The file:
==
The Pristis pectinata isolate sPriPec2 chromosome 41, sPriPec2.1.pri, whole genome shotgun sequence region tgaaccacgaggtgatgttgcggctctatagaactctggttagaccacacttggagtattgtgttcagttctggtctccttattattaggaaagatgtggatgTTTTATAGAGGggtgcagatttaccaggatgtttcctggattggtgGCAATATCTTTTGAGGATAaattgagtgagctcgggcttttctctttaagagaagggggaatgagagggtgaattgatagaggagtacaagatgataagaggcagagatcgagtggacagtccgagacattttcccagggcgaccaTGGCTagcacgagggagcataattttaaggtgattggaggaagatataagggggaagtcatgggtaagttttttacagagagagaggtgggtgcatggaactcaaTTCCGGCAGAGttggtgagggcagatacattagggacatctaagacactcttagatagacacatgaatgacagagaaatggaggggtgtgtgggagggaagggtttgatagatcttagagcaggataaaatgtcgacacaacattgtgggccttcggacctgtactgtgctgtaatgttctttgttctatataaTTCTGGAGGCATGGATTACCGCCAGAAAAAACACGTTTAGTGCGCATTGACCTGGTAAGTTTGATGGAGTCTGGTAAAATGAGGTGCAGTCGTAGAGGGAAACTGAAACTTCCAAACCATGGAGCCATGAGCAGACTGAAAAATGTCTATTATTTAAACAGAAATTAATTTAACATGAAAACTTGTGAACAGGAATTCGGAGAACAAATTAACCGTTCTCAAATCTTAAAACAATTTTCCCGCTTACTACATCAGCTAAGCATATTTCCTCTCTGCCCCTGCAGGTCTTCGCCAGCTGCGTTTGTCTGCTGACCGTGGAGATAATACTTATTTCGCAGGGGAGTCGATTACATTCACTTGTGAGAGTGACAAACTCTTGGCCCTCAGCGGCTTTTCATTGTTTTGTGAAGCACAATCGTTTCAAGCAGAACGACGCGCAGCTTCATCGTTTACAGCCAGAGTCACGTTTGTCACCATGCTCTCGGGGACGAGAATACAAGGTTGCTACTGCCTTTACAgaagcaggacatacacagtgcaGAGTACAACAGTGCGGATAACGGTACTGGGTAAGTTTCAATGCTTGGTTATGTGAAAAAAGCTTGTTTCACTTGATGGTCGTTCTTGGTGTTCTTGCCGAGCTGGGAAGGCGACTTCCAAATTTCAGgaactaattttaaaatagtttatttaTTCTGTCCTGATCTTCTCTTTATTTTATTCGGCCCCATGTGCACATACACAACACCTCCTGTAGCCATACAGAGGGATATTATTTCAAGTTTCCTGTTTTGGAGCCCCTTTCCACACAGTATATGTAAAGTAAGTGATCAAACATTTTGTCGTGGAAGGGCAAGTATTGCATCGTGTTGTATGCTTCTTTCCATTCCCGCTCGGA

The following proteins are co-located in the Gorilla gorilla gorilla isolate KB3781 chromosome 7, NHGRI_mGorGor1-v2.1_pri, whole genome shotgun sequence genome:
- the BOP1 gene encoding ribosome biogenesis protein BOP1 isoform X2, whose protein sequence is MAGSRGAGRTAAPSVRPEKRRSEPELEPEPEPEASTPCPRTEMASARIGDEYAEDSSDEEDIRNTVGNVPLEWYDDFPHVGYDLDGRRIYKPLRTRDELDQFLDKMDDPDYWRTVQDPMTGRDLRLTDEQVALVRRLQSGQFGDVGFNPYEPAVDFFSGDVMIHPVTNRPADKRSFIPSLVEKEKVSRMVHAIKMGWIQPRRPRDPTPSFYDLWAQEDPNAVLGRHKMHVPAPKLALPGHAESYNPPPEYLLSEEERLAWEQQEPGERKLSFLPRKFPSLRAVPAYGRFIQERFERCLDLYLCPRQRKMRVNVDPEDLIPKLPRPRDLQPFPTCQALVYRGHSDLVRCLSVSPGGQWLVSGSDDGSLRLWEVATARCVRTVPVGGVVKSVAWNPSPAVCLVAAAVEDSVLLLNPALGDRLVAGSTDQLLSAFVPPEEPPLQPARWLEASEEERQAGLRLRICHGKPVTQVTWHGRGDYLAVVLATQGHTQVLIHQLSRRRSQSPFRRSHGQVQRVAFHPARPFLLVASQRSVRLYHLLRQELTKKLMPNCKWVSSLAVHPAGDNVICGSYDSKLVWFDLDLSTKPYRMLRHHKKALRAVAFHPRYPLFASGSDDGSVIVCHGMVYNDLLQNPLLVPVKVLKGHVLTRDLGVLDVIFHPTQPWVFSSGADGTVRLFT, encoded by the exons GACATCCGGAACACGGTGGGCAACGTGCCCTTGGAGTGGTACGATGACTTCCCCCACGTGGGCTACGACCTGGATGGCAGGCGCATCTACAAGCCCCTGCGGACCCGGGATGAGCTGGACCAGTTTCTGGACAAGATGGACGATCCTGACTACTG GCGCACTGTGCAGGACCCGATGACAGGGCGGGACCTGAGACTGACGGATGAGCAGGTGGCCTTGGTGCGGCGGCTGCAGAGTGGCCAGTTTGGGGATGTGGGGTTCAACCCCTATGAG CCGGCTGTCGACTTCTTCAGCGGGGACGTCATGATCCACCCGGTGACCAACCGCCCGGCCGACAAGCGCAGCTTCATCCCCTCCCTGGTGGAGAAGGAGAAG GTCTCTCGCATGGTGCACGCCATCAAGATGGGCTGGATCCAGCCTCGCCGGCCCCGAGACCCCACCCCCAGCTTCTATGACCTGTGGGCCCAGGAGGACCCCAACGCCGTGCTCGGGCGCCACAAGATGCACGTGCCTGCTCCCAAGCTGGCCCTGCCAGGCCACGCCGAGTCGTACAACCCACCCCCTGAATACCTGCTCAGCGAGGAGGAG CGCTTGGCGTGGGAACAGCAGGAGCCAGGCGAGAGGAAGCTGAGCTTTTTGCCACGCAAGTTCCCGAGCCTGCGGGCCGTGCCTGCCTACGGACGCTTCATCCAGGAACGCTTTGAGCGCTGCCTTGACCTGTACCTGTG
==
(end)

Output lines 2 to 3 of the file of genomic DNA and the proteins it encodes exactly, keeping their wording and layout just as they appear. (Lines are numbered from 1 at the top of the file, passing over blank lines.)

The following proteins are co-located in the Gorilla gorilla gorilla isolate KB3781 chromosome 7, NHGRI_mGorGor1-v2.1_pri, whole genome shotgun sequence genome:
- the BOP1 gene encoding ribosome biogenesis protein BOP1 isoform X2, whose protein sequence is MAGSRGAGRTAAPSVRPEKRRSEPELEPEPEPEASTPCPRTEMASARIGDEYAEDSSDEEDIRNTVGNVPLEWYDDFPHVGYDLDGRRIYKPLRTRDELDQFLDKMDDPDYWRTVQDPMTGRDLRLTDEQVALVRRLQSGQFGDVGFNPYEPAVDFFSGDVMIHPVTNRPADKRSFIPSLVEKEKVSRMVHAIKMGWIQPRRPRDPTPSFYDLWAQEDPNAVLGRHKMHVPAPKLALPGHAESYNPPPEYLLSEEERLAWEQQEPGERKLSFLPRKFPSLRAVPAYGRFIQERFERCLDLYLCPRQRKMRVNVDPEDLIPKLPRPRDLQPFPTCQALVYRGHSDLVRCLSVSPGGQWLVSGSDDGSLRLWEVATARCVRTVPVGGVVKSVAWNPSPAVCLVAAAVEDSVLLLNPALGDRLVAGSTDQLLSAFVPPEEPPLQPARWLEASEEERQAGLRLRICHGKPVTQVTWHGRGDYLAVVLATQGHTQVLIHQLSRRRSQSPFRRSHGQVQRVAFHPARPFLLVASQRSVRLYHLLRQELTKKLMPNCKWVSSLAVHPAGDNVICGSYDSKLVWFDLDLSTKPYRMLRHHKKALRAVAFHPRYPLFASGSDDGSVIVCHGMVYNDLLQNPLLVPVKVLKGHVLTRDLGVLDVIFHPTQPWVFSSGADGTVRLFT, encoded by the exons GACATCCGGAACACGGTGGGCAACGTGCCCTTGGAGTGGTACGATGACTTCCCCCACGTGGGCTACGACCTGGATGGCAGGCGCATCTACAAGCCCCTGCGGACCCGGGATGAGCTGGACCAGTTTCTGGACAAGATGGACGATCCTGACTACTG GCGCACTGTGCAGGACCCGATGACAGGGCGGGACCTGAGACTGACGGATGAGCAGGTGGCCTTGGTGCGGCGGCTGCAGAGTGGCCAGTTTGGGGATGTGGGGTTCAACCCCTATGAG CCGGCTGTCGACTTCTTCAGCGGGGACGTCATGATCCACCCGGTGACCAACCGCCCGGCCGACAAGCGCAGCTTCATCCCCTCCCTGGTGGAGAAGGAGAAG GTCTCTCGCATGGTGCACGCCATCAAGATGGGCTGGATCCAGCCTCGCCGGCCCCGAGACCCCACCCCCAGCTTCTATGACCTGTGGGCCCAGGAGGACCCCAACGCCGTGCTCGGGCGCCACAAGATGCACGTGCCTGCTCCCAAGCTGGCCCTGCCAGGCCACGCCGAGTCGTACAACCCACCCCCTGAATACCTGCTCAGCGAGGAGGAG CGCTTGGCGTGGGAACAGCAGGAGCCAGGCGAGAGGAAGCTGAGCTTTTTGCCACGCAAGTTCCCGAGCCTGCGGGCCGTGCCTGCCTACGGACGCTTCATCCAGGAACGCTTTGAGCGCTGCCTTGACCTGTACCTGTG